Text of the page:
This weekend, I spent a large chunk of time repotting plants that had really outgrown their containers. I was amazed by how much growth there was with the mixed Alpine container particularly and thought it was time to give each one an individual plant pot where they can grow without being overshadowed by anything else.
I'm showcasing a number of these Alpines in this post with some detailed close up photos of the flowers on them. So if you love this particular group of plants, you will probably want to take a look for inspiration on your own collection. I got a little bit hooked on these once I saw them at our local garden centre. I love the fact that, since these tend to be pretty small, you can enjoy collecting a lot of them, even if you have just a small space to work with. Come see the photos.
Note: This post contains affiliate links for which I may be compensated. Please refer to my FTC page if you need more info.
You may wonder why I have my alpines in a plastic container instead of a rockery area or one of those heavy stone troughs. Firstly, our soil is terrible. It's clay and it's also full of stones. It's a huge amount of work to get rid of all the stones and, even in areas where we have done this and worked new compost into the soil, we've had very hit and miss results with growing anything. In fact, more miss than hit. So, apart from planting large shrubs, most of our new plants get grown in containers instead.
Secondly, these are a group of plants that don't tend to like a lot of water. We live in an area that gets a large amount of rainfall, particularly in the autumn. Our garden has also flooded a number of times over the years as well. So I want these beautiful plants in containers that can easily be moved around and under the safety of a waterproof cover in my new polytunnel if it happens to rain a lot.
The plants as I first placed them into a mixed container had some small gravel pieces on top used as a mulch to help keep weeds from growing. Now, you can no longer see any of the mulch and the plants are all competing for space. Time to get them out I think.
Since these plants don't like sitting in water, you really need to ensure that there are holes at the bottom of whatever container you use so there is adequate drainage for water to seep away. With plastic, it's easy enough to use a hand drill to make holes if there are not some already there. I sometimes use a few pieces of polystyrene in the bottom of containers to further aid with drainage. You can use a little broken crockery or gravel at the bottom before adding compost on top. An inch or so should do it. Now onto the close ups of the flowers on some of these.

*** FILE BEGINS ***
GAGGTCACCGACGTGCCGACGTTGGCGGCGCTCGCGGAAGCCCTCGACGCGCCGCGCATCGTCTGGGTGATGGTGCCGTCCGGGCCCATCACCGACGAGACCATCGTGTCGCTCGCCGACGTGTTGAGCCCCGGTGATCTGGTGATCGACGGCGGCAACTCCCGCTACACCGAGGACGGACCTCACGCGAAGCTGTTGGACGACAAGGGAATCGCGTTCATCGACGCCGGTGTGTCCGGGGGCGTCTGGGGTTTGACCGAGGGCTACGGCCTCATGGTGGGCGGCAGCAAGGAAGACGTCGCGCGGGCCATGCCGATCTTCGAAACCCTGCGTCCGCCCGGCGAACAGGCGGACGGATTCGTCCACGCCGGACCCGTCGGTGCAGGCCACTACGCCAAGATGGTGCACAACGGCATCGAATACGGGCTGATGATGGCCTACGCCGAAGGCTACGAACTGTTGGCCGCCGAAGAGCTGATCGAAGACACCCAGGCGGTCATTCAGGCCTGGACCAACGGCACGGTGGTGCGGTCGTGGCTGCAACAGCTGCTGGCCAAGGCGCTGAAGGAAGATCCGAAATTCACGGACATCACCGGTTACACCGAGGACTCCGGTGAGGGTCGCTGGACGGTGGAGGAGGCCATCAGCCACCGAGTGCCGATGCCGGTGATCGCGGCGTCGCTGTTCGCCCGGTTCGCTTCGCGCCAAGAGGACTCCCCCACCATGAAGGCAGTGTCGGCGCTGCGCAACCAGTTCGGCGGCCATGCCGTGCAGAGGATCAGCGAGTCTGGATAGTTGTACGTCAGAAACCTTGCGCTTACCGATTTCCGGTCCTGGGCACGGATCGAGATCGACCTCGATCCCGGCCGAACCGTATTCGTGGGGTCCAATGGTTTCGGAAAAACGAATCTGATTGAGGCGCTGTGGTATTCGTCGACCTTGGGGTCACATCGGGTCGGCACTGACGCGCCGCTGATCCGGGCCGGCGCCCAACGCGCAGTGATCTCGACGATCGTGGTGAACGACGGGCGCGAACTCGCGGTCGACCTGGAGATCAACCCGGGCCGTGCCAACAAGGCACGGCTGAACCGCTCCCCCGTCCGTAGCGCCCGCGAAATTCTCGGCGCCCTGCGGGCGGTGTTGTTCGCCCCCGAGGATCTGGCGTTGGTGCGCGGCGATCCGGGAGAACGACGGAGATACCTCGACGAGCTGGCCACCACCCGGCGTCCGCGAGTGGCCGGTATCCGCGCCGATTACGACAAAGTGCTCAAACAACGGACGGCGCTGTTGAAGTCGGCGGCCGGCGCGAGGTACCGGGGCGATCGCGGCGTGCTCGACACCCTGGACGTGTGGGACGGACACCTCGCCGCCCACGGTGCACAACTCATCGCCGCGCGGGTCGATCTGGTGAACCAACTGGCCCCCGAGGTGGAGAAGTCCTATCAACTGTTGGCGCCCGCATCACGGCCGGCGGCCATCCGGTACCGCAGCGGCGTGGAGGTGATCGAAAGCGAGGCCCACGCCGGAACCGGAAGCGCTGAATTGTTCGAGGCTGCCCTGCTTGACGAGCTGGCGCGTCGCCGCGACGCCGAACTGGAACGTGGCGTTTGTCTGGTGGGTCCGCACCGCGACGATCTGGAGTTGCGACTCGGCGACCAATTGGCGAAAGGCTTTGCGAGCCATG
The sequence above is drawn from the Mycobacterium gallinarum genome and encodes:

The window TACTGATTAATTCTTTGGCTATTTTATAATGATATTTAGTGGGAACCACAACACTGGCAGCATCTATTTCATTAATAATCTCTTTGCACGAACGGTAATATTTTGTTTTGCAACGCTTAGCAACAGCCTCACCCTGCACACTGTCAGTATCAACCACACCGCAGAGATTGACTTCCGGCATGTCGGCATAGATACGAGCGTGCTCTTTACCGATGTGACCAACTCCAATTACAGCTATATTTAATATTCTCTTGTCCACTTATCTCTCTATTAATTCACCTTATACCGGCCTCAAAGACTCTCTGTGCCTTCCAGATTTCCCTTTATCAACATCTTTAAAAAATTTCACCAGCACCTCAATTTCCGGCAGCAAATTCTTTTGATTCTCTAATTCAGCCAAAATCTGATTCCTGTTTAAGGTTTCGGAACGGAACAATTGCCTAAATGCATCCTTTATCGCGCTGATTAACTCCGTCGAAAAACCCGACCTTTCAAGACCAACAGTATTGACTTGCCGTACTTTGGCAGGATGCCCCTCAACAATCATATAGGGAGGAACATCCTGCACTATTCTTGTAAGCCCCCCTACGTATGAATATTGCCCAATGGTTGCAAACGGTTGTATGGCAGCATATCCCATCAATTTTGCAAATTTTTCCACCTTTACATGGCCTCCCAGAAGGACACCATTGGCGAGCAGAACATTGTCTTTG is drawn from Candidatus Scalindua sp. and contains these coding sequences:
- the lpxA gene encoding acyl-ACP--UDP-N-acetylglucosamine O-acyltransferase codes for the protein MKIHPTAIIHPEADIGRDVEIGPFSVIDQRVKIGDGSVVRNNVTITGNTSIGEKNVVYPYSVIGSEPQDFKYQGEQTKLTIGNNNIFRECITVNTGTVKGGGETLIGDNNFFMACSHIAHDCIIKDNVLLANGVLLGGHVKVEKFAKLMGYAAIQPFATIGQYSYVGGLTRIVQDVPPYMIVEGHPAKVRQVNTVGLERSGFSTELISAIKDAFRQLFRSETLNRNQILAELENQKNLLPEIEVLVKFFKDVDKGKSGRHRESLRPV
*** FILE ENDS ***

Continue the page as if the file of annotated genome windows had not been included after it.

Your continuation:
Dianthus Rebekah: Evergreen perennial with gorgeous bright red flowers like mini carnations.
This is one of my favourites and I bought one as a reminder of a friend who passed away too soon. It has grey green long tapered leaves and then an abundance of these beautiful little red flowers that look very much like simplified mini carnations. The crimson red over the backdrop of the cool shade of green is something hard to take your eyes off.
Armeria Nifty Thrifty: Evergreen perennial with striking 2 tone leaves and very pink flowers.
This has really striking long and tapered leaves that have a lighter green on the edges and a darker green stripe down the middle creating a really eye catching background for these pretty pink flowers which grow up on long stems above the foliage.
Ajuga Burgundy Glow: Wonderful mottled mix of red and green evergreen foliage with stunning blue purple flower spires that tower above.
I choose this plant for the very attractive foliage with a really interesting mix of mottled leaves in varying greens and wine or burgundy red. It had no flower when I bought it and no image of the flower on the plant description so I was thrilled when up grew this really stunning flower spire of vivid purple blue. Here is is shown from the top but from the side view it grows like a tower high above the dense mat of leaves below. This one likes to spread.
Lewisia Elise: I love the orange tinted flowers on this evergreen perennial.
This succulent has a long flowering period from May through to September so can add a splash of colour for quite some time. It comes in a range of different shades but I had to grab this one with a warm orange glow when I saw it. The stripes down each petal vary from pink to more vibrant orange red shades. The flowers are stunning to look at against a backdrop of dark green leaves. The foliage has long and thick dark green leaves that radiate out from a central point so that looks pretty good even without the flowers.
All Garden Posts